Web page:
Infraction: An infraction is a minor offense such as petty theft under $50 (490 PC), and can only be punished with a fine. Most non traffic infractions can now be expunged.
Misdemeanor: A misdemeanor is a criminal offense that can be punished by up to one (1) year in jail, a fine of $1,000 or both. Examples of misdemeanors are such things as DUI without injury, theft, battery, and disturbing the peace.
Felony: A felony is a more serious criminal offense. Felonies carry with them the possibility of a fine of up to $10,000.00 as well as incarceration in the State Prison system for many years. Some felonies require registration as narcotics or sex offenders. If you served time in State Prison your case cannot be expunged.
Can a Felony conviction be Reduced to a Misdemeanor?
In many instances, yes. This is authorized by California Penal Code 17 (b), et seq. The conviction must be a "wobbler" (a crime that may be charged as either a misdemeanor or felony initially) and the Court retains discretion to grant a reduction even years after the case is over. Under California law, the reduction acts to make the conviction a misdemeanor "for all purposes" (See, People v. Gilbreth (2007) 156 Cal. App. 4th 53); this is a great advantage. If combined with an expungement, there is no additional charge to petition for a reduction also. More HERE.
What doesn't a California Criminal Expungement do?
- You will not be allowed to own or possess a firearm until you would otherwise be able to do so (Penal Code 12021).
- Your dismissed conviction can still be used to increase your punishment in future criminal cases, if the offense is "prior-able"- such as a DUI or theft offense. (VC 23152; PC 484)
- An expungement will not relieve you of your duty to register as a sex offender (PC 290).
Why Expunge my record? Why spend the money?
- There are a number of reasons to do so such as employment, housing, student loans or licensing. However, at least half our clients want to expunge their record as final "closure" on an old mistake- just for peace of mind.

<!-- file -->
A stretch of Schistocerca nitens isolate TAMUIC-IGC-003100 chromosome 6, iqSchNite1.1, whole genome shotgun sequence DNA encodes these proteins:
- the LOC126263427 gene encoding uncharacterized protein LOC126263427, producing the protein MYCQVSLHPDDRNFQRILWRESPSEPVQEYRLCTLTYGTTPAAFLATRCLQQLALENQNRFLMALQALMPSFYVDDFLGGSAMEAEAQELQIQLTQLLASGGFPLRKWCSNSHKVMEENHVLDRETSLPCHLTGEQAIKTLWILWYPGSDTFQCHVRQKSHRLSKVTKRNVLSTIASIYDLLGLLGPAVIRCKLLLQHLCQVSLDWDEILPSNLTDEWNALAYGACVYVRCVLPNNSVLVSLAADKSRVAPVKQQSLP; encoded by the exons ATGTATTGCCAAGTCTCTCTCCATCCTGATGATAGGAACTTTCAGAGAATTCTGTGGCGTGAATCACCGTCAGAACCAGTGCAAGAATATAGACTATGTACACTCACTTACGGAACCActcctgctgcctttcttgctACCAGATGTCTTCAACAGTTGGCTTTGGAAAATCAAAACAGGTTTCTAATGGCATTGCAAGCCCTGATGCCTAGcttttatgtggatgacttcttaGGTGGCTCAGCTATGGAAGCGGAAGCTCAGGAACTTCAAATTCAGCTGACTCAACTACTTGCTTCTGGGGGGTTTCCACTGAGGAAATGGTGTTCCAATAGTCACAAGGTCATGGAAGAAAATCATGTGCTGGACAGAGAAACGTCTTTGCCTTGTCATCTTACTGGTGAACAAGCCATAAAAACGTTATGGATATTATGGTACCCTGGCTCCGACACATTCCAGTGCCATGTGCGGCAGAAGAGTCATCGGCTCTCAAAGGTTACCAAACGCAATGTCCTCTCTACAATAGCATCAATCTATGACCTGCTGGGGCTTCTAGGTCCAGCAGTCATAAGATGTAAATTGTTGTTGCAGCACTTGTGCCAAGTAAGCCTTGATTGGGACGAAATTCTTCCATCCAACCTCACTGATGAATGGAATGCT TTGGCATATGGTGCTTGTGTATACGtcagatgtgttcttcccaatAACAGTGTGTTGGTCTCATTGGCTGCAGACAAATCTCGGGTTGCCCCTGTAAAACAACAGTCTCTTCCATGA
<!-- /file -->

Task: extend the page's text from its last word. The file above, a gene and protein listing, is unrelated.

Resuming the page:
How long does an Expungement take?
- Generally speaking, you can count on your expungement taking in the neighborhood of 90 to 120 days, but certain courts or older cases and can take up to six months. A few courts take less time.
When you call us for telephone consultation we will be able to give you a better idea of a more precise time that your expungement petition will probably take. That being said, expungement petitions are not a priority for the court system, and there is no time limit associated with expungement petitions, so sometimes delays of weeks or months occur. See our page on "How Long Does an Expungement Take?"
Do you accept Federal Court Cases, Certificates of Rehabilitation or Pardons?
- No. Because we concentrate on California Expungement law we can no longer take those cases. We suggest you contact a Federal law defense attorney, the Parole Department, or the Governor's pardon attorneys in Sacramento.
Do you "Guarantee" my Expungement?
- No. No experienced attorney will make promises as to a result in any case. Also, the California State Bar prohibits such practices; see, Rules of Professional Responsibility §1-400(E):
"A 'communication' which contains guarantees, warranties, or predictions regarding the result of the representation... are presumed to be in violation of rule 1-400..."
We believe a guarantee is a violation of the State Bar Rules; also we have been in the practice of law for 20 + years and understand the complexities of criminal litigation.